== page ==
Starting a new job is hard – and starting a new job managing employee safety under the COVID-19 pandemic is even harder.
Emma Yokum accepted the position of Safety Officer for the Green Bank Observatory in March 2020 – days before shelter-in-place mandates for the Coronavirus COVID-19 pandemic went into effect across the United States. Emma was not afraid of this challenge, “I started right in the middle, when everything was hitting pretty heavy. It was definitely an interesting time to start a new job, but it’s been really exciting.”
The Green Bank Observatory is home of the Green Bank Telescope, the largest fully steerable radio telescope in the world. It has been one of the few observatories in the world to maintain its operations, uninterrupted by the virus, ensuring that scientific observations can continue.
The Green Bank Observatory is an independent scientific research facility that has affiliations with larger institutions, including the National Radio Astronomy Observatory and Associated Universities, Inc., who administer dozens of scientific facilities around the world. Being a part of this broader network ensures that staff in West Virginia are following the most current safety best practices and have access to greater support and resources.
Green Bank is located in a remote valley surrounded by the Allegheny Mountains. Observatory staff are already familiar with a certain type of isolation by the nature of its location. However, Emma, under the direction of National Radio Astronomy Observatory Safety Manager Jody Bolyard, knew that even more stringent social distancing and safety directives would need to be put in place for COVID-19.
These new safety protocols include daily health screenings when employees arrive on campus, along with the distribution of Personal Protective Equipment (PPE) necessary for the work at hand. Staff submit detailed plans outlining how tasks will be completed, ensuring social distancing, even for complex repairs on the Green Bank Telescope, which require additional safety protocols, such as fall protection.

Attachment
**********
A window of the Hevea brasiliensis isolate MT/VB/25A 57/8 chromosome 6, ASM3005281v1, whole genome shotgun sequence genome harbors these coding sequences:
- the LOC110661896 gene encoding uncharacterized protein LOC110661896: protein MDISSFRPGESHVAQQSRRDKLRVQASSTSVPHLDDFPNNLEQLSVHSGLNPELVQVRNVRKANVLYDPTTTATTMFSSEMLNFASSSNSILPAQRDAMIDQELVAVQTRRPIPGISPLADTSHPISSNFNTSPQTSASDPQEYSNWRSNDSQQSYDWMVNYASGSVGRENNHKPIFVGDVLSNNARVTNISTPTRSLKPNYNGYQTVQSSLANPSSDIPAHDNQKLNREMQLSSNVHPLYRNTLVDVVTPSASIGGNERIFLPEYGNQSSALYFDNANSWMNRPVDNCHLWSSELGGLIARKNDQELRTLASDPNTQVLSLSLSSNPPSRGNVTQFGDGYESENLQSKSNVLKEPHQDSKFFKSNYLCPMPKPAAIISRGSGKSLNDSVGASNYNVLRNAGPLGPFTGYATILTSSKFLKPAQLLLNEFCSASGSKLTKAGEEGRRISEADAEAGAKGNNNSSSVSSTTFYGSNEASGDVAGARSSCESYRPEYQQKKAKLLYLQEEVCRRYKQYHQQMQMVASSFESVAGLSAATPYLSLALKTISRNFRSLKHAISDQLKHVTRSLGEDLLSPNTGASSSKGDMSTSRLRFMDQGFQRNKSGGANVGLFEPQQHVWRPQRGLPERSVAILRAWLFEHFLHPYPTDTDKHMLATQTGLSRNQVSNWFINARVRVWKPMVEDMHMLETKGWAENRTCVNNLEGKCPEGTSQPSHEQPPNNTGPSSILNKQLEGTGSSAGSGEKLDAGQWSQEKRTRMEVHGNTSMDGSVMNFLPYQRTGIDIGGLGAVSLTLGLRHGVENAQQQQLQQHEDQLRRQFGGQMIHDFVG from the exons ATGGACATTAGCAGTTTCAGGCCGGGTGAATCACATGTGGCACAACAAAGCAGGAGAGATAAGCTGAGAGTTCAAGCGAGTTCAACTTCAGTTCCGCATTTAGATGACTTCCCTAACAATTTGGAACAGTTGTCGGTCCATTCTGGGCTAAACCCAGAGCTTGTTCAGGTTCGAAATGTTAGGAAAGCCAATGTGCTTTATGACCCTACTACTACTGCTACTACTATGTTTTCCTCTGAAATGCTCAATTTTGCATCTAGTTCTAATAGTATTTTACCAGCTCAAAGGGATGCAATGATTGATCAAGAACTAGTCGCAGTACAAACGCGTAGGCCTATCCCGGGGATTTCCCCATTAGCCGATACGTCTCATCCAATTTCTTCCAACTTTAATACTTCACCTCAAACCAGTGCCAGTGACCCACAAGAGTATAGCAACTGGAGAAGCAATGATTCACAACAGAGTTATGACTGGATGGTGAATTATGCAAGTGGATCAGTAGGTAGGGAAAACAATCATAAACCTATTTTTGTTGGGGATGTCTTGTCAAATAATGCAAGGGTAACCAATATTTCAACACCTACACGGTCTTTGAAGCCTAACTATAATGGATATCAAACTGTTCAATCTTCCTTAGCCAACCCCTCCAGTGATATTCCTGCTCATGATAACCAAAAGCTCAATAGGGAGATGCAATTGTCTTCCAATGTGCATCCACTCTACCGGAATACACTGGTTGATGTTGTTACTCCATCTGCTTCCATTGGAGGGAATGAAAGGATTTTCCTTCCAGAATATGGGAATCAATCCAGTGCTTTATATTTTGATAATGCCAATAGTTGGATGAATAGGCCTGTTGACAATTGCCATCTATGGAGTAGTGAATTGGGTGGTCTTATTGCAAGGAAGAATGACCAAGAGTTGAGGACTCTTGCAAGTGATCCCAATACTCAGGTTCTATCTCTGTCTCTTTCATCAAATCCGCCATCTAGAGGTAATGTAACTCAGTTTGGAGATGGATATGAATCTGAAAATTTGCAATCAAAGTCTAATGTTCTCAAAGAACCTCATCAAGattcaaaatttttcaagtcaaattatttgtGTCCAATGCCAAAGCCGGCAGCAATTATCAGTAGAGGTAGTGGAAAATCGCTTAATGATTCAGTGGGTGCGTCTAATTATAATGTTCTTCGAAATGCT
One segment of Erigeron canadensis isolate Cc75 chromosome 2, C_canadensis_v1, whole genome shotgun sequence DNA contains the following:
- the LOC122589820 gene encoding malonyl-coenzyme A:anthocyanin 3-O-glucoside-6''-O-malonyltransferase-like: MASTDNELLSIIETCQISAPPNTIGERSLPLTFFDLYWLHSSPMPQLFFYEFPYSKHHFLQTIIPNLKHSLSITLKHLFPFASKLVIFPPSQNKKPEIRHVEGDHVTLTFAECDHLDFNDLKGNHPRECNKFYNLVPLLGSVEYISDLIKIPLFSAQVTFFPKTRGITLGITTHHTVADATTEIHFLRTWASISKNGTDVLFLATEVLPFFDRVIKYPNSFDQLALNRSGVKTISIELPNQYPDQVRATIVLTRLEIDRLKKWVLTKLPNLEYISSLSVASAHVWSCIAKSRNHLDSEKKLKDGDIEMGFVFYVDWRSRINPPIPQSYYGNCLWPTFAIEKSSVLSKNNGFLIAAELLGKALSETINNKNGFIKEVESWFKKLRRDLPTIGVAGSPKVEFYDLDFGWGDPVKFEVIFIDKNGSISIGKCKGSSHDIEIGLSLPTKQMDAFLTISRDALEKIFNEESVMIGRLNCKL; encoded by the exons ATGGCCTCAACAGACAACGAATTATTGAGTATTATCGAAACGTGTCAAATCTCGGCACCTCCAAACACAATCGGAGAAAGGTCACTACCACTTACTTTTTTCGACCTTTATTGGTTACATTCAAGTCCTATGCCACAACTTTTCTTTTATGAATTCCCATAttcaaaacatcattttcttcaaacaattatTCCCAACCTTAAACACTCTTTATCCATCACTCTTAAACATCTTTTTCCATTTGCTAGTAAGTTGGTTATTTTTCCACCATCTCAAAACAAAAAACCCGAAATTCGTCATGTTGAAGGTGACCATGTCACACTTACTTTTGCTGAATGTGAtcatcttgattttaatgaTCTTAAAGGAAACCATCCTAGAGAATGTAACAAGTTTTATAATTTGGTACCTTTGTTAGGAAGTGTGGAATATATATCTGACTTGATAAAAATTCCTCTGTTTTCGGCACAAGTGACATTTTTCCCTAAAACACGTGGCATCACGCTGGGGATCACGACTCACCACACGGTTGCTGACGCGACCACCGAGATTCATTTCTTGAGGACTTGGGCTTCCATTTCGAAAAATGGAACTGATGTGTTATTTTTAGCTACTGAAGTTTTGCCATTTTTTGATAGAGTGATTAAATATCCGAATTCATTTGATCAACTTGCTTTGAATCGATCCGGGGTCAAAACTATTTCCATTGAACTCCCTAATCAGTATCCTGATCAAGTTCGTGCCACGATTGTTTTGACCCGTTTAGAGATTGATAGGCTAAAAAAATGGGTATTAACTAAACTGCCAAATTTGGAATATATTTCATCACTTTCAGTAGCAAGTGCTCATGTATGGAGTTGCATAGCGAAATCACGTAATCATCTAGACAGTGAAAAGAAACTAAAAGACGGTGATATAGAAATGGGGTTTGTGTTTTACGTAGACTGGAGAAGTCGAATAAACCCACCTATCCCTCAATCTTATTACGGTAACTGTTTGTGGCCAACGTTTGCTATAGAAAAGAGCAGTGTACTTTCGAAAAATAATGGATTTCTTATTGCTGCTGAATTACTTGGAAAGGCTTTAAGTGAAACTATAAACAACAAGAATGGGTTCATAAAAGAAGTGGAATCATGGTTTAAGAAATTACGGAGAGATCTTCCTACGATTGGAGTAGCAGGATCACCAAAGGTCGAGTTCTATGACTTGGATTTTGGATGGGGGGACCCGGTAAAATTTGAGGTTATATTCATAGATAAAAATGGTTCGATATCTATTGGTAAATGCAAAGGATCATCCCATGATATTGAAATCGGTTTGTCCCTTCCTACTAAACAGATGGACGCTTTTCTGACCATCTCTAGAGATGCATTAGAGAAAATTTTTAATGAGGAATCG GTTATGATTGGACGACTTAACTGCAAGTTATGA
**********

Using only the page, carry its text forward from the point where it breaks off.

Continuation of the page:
“What happens if I develop a fever, or test positive for COVID-19? How long will I need to isolate before I can return to the office? What if a family member is showing symptoms of COVID?” asks Jody, sharing these questions in a recent email to all Observatory employees.
The answers to Jody’s questions are shared with staff across all locations via a special employee intranet. Each situation is evaluated individually, and a determination made case-by-case, following CDC recommendations. Many Observatory employees have been working from home since March, as many types of work can be completed remotely, and will continue to do so through the end of 2020. However, to fully maintain the operations of the Green Bank Telescope, other staff like mechanics, engineers, and machinists must be on campus. Says Emma, “It’s good in a way, coming into a new place and learning new things, but everyone who has been here for years is learning new things to do to stay safe from COVID-19, too.”
Emma is a native West Virginian, whose family has resided for generations in the Mountain State. Growing up in Whitmer, a town approximately one hour away by twisting mountain and valley roads, she enjoys the beauty of her home state and the great outdoors. A graduate of Glenville State College, Emma went on to earn her Masters from West Virginia University.
“COVID definitely makes maintaining staff safety more difficult. It’s not as easy as putting safety glasses on or ensuring your harness fit’s right. It’s an invisible threat,” says Emma, “But we’re making the best of the situation, everyone is doing what they have to do to stay safe.” She adds with a laugh, having been here for several months now, “I’m only learning to recognize my coworkers with their masks on.”
Want to see Emma in action? Watch this video.
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The Green Bank Observatory is a facility of the National Science Foundation and is operated by Associated Universities, Inc.
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